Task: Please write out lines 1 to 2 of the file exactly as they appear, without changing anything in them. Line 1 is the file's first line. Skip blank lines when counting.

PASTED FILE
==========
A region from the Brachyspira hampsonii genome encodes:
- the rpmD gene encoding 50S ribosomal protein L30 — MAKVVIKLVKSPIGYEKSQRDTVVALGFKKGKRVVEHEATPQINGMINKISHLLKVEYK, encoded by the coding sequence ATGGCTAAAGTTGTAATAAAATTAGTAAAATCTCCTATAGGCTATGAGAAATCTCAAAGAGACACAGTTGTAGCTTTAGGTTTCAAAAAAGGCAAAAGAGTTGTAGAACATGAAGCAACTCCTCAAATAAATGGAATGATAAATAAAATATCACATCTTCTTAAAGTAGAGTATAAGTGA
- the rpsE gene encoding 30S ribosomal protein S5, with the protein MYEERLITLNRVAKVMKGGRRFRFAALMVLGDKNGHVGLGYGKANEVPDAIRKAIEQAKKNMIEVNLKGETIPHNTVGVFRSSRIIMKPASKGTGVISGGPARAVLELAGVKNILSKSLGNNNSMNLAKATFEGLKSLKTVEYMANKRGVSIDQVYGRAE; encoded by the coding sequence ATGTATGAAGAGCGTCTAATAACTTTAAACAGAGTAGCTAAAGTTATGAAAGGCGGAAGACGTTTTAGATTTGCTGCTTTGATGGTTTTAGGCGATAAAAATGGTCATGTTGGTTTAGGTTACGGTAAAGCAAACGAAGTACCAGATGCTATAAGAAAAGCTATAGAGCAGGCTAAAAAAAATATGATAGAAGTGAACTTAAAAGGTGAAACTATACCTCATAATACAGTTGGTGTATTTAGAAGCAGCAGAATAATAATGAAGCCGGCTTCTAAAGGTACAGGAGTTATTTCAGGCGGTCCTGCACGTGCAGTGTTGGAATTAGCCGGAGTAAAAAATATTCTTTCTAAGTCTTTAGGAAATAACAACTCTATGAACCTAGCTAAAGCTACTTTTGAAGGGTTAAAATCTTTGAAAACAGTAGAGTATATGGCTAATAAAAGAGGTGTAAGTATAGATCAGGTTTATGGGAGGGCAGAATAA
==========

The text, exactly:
A region from the Brachyspira hampsonii genome encodes:
- the rpmD gene encoding 50S ribosomal protein L30 — MAKVVIKLVKSPIGYEKSQRDTVVALGFKKGKRVVEHEATPQINGMINKISHLLKVEYK, encoded by the coding sequence ATGGCTAAAGTTGTAATAAAATTAGTAAAATCTCCTATAGGCTATGAGAAATCTCAAAGAGACACAGTTGTAGCTTTAGGTTTCAAAAAAGGCAAAAGAGTTGTAGAACATGAAGCAACTCCTCAAATAAATGGAATGATAAATAAAATATCACATCTTCTTAAAGTAGAGTATAAGTGA